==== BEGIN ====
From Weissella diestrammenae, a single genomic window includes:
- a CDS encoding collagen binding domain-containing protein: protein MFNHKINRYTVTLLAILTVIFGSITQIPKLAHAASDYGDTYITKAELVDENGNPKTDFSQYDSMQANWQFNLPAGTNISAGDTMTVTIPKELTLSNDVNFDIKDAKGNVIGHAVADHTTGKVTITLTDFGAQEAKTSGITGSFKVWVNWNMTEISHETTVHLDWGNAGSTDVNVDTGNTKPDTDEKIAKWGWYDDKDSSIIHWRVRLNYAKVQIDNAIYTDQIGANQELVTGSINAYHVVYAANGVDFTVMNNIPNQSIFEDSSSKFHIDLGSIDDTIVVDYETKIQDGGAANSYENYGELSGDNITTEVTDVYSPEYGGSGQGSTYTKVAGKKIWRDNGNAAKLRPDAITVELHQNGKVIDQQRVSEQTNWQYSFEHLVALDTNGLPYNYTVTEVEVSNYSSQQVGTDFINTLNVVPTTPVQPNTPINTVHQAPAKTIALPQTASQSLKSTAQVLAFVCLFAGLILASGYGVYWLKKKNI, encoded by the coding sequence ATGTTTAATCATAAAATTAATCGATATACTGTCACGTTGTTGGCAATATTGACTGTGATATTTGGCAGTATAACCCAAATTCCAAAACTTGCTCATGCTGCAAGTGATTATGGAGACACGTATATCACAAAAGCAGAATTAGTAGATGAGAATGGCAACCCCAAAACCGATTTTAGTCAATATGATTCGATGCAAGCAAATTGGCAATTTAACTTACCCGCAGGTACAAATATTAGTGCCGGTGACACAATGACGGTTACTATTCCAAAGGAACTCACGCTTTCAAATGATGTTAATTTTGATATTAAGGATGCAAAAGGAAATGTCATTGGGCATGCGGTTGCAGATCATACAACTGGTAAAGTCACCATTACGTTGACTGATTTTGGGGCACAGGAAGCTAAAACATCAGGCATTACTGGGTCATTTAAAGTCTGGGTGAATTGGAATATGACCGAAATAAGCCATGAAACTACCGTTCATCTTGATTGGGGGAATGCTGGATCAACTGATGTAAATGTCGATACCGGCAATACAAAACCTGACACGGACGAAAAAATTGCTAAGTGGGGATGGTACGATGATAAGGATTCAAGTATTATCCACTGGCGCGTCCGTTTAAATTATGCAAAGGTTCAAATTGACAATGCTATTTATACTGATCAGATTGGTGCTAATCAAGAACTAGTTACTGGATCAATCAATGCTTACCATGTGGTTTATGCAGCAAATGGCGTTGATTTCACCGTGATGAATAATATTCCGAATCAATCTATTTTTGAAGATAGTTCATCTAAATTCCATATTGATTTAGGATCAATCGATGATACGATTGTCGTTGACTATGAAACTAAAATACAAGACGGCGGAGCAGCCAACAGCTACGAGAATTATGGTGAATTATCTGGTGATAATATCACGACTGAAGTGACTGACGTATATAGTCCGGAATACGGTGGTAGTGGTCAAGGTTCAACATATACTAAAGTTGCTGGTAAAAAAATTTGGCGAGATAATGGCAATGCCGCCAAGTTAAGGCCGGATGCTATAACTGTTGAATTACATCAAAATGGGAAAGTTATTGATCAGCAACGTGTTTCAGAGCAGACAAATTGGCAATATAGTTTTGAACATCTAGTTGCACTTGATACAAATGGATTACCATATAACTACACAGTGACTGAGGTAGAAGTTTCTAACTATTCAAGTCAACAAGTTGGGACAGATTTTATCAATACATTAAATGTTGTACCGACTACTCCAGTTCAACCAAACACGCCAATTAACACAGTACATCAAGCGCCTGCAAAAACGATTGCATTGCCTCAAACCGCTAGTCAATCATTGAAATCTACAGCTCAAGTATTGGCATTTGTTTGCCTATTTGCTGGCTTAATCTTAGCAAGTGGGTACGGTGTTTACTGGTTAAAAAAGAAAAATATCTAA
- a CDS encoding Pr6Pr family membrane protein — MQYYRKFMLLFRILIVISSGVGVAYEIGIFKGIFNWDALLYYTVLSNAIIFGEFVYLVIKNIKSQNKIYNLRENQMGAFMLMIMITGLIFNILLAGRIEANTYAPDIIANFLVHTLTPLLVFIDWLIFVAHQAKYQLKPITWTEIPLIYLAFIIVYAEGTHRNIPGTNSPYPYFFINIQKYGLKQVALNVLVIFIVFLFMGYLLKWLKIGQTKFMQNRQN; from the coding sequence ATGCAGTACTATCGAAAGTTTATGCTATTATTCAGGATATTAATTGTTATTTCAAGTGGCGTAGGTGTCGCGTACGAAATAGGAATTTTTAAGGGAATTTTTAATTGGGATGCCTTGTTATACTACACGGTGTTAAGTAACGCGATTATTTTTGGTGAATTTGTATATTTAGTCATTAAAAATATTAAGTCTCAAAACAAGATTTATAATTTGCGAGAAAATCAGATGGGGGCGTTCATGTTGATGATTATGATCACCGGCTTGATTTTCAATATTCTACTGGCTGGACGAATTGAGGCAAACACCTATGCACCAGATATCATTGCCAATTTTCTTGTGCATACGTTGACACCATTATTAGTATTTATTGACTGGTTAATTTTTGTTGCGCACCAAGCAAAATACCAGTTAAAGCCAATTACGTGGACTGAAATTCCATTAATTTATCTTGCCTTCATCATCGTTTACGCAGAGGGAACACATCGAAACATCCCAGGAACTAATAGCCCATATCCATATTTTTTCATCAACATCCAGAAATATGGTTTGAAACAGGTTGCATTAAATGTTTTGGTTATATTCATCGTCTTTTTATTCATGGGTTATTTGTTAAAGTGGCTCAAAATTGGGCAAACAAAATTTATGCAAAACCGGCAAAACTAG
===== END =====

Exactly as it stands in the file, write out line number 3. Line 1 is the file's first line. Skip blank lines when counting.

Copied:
- a CDS encoding Pr6Pr family membrane protein — MQYYRKFMLLFRILIVISSGVGVAYEIGIFKGIFNWDALLYYTVLSNAIIFGEFVYLVIKNIKSQNKIYNLRENQMGAFMLMIMITGLIFNILLAGRIEANTYAPDIIANFLVHTLTPLLVFIDWLIFVAHQAKYQLKPITWTEIPLIYLAFIIVYAEGTHRNIPGTNSPYPYFFINIQKYGLKQVALNVLVIFIVFLFMGYLLKWLKIGQTKFMQNRQN; from the coding sequence ATGCAGTACTATCGAAAGTTTATGCTATTATTCAGGATATTAATTGTTATTTCAAGTGGCGTAGGTGTCGCGTACGAAATAGGAATTTTTAAGGGAATTTTTAATTGGGATGCCTTGTTATACTACACGGTGTTAAGTAACGCGATTATTTTTGGTGAATTTGTATATTTAGTCATTAAAAATATTAAGTCTCAAAACAAGATTTATAATTTGCGAGAAAATCAGATGGGGGCGTTCATGTTGATGATTATGATCACCGGCTTGATTTTCAATATTCTACTGGCTGGACGAATTGAGGCAAACACCTATGCACCAGATATCATTGCCAATTTTCTTGTGCATACGTTGACACCATTATTAGTATTTATTGACTGGTTAATTTTTGTTGCGCACCAAGCAAAATACCAGTTAAAGCCAATTACGTGGACTGAAATTCCATTAATTTATCTTGCCTTCATCATCGTTTACGCAGAGGGAACACATCGAAACATCCCAGGAACTAATAGCCCATATCCATATTTTTTCATCAACATCCAGAAATATGGTTTGAAACAGGTTGCATTAAATGTTTTGGTTATATTCATCGTCTTTTTATTCATGGGTTATTTGTTAAAGTGGCTCAAAATTGGGCAAACAAAATTTATGCAAAACCGGCAAAACTAG